We are all supposed to get off the couch and be active. One thing that is not healthy is to always be sedentary. Our minds and bodies are made for activity and work, as these are the keys to a long and fruitful life.

Very few people would argue against the idea of activity and exercise. But how much activity or exercise should we have? And if we have an exercise goal, how do we get there?

Over the last couple of years, a running-exercise plan called “Couch to 5K” has risen, which basically says in simplistic form that it is a process of building up a person’s fitness over a couple of months, leading a person from the couch to be able to run 5,000 meters.

Let’s slow down – we’re not saying run a 5K in a race or set some age-group record. All we’re saying is being able to walk out the door with your running shoes and be able to run continuously for 3.1 miles.

How do you do it, and is it ultimately healthy?

Here is the basic idea: You spend 30 minutes a day, three days a week for about nine weeks, and you are supposedly ready to run a 5K. To get into more detail, here is how it works:

  • Get to a point in your fitness where you can walk for 30 consecutive minutes comfortably.
  • Be consistent. Don’t switch from time to distance and back again. Yes, when you mostly walk a 5K to start, it will take you more than 30 minutes, but eventually you will get to jogging a 5K in that 30-minute time frame.
  • The strict schedule is nine weeks, but don’t be afraid to give yourself an extra weke or two to account for illness, body rest and for training at the distance before actually running in a race.
  • Do this three times a week, and never two days in a row.
  • On “off” days, do some kind of cross training like weightg training or bicycling. Give yourself at least one day of full rest and recovery each week. Even Olympic athletes have a full day off each week.
  • In the first week, split up your workout into six segments, and do a walk and a jog in each segment. Try three minutes walking, two minutes jogging in each segment, for example.
  • Check your body after the first week for any aches or pains. If you feel some lingering aches more than a couple days after your last workout of the week, do the first week schedule again for another week, and continue until you no longer feel achy.
  • For week two, increase your jogging in those six segments, or change to five segements with more jogging than walking (four minute jog, two walk, for example)..
  • In week three, you can vary things by doing a pyramid, where your workout is split into five segments. If you go by time, segments 1 and 5 are three minutes jogging, one minute walking; segments 2 and 4 are four minutes jogging, one minute walking; and segment 3 is five minutes jogging, two minutes walking.
  • In week four, you split your workout into five segments, with five minutes jogging and one minute walking in each.
  • Week five is a “break” week, where you do week four again, except twice that week instead of three times.
  • Week six is back to three days, with another pyramid – segments 1 and 5 are five jog, 1 walk; segments 2 an d 4 are seven jog, one walk; segment 3 is eight jog, one walk.
  • Week seven is doing three segments of nine minutes jogging and one minute walking in each.
  • Week eight is jogging 10 minutes, walking one for three segments.

By the time you get done with this program, you essentially are jogging for 30 minutes, or about 5,000 meters in total distance. After this, you are working on increasing your jog-to-walk ratio until you can jog for 30 minutes continuously. Then you are working on some speed as well. You can also increase from three days a week to four, but do not run on consecutive days until you can not feel any ache or pain during a rest day.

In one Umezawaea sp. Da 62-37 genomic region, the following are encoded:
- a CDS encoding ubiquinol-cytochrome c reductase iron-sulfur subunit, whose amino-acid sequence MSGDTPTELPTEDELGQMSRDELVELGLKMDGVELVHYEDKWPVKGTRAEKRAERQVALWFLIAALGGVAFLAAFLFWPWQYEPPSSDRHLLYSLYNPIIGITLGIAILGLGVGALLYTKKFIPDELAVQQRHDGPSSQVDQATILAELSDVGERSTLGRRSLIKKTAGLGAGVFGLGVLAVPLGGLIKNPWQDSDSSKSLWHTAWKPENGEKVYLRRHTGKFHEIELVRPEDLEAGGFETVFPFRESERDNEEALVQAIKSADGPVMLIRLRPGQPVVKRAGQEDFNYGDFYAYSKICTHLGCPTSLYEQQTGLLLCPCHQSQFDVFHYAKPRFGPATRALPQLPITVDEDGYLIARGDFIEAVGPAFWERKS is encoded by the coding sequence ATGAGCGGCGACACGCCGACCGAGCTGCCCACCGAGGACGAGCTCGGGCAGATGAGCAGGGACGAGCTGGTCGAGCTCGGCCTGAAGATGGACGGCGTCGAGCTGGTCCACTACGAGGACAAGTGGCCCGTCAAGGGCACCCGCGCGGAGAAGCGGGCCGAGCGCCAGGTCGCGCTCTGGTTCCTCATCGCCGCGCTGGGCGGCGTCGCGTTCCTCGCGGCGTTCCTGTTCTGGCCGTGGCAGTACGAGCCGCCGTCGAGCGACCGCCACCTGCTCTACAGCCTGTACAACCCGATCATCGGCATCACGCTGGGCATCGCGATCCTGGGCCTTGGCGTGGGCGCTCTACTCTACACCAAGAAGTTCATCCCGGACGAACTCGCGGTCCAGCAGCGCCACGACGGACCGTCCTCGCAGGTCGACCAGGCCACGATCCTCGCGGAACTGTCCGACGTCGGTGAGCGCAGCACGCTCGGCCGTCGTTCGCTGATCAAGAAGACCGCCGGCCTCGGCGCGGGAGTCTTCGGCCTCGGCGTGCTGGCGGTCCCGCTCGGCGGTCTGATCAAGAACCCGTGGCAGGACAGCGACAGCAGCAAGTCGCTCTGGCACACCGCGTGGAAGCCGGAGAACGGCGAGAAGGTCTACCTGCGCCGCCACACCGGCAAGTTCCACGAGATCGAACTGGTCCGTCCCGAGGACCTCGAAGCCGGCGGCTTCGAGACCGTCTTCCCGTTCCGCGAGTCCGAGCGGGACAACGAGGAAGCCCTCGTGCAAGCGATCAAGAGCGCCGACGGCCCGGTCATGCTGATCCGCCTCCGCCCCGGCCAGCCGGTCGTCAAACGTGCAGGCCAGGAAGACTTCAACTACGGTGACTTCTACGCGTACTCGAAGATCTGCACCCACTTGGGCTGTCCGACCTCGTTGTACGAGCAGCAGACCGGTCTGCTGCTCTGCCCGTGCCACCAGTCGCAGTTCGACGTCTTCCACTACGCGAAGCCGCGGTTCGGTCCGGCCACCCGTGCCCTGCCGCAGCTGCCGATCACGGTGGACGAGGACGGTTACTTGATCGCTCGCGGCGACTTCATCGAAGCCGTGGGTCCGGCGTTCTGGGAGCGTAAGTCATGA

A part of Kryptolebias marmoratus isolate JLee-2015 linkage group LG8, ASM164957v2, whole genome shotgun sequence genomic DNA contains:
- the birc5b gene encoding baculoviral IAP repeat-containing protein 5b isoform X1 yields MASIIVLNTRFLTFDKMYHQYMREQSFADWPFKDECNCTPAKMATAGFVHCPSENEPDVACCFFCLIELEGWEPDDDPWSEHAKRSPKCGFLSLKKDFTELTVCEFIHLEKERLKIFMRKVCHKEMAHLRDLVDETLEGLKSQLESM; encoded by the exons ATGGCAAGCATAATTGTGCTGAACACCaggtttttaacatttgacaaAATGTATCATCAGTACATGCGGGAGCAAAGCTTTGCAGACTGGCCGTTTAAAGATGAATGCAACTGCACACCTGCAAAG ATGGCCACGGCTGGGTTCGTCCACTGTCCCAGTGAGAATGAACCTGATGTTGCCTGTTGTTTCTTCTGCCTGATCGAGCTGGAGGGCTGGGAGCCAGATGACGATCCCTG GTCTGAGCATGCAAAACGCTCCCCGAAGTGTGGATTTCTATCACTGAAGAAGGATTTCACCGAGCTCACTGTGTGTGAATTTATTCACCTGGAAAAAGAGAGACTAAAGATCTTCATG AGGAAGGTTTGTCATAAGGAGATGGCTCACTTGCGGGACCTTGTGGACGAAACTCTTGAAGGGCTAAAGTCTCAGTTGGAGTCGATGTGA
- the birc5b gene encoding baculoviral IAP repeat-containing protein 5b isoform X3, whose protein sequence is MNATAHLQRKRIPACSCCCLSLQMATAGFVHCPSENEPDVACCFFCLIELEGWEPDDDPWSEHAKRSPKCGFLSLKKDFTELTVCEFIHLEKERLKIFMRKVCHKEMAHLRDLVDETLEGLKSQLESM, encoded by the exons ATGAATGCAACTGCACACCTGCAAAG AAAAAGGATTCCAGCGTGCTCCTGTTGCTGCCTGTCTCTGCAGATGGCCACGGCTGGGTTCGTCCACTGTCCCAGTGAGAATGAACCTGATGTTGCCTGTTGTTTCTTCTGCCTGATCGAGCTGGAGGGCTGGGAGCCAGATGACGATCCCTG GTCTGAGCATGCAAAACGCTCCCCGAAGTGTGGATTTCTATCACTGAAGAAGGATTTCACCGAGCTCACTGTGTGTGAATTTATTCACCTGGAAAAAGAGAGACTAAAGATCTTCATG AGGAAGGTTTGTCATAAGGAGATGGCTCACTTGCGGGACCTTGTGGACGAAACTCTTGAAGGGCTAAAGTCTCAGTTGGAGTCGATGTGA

And again, don’t move on to the next week just because it’s on the calendar. Listen to your body and do a week’s workout a second or third week if you need to. Don’t rush anything, and don’t keep working out if your aches become pains that don’t go away. This isn’t worth serious injuries that will leave you laid up for a while- keeping you from laying around is the whole point of this!

Generally, is the Couch to 5K system healthy? Yes, provided that you go slow and follow the schedule.  This will improve your health, help you lose weight, gain more energy and mental focus and will strengthen your body because of the activity.


Best Exercises To Help Train For a Marathon

When the topic of strength training and running comes up, a lot of runners typically don’t understand the many benefits associated with incorporating it into their routines. The fact is, by supplementing running with strength training exercises, not only can you help prevent injuries, but it can help to boost your speed, security, and efficiency as well. This article will be detailing some of the top exercises to incorporate into your routine if you are looking to train for a marathon.

Training For a Marathon:

1. Planks.

One of the primary muscle groups you should be focused on when you are looking to become a better and more efficient runner is your core. Your core is very important when it comes to maximizing your running capabilities because it is going to ensure that you not only have the proper running posture, but it can also help to minimize any chances of suffering an injury.

2. Overhead Lunge.

If you are going to be working out, you will also want to incorporate various exercises that can help to build up your leg muscles. One of the top ways to build up your leg muscles would be to focus on lunges. Lunges such as an overhead lunge can really maximize your quadriceps, glutes, and hamstrings. This is going to help ensure that your leg muscles are strong enough to handle the marathon and can even help to increase your speed as well.

3. Hip Extensions.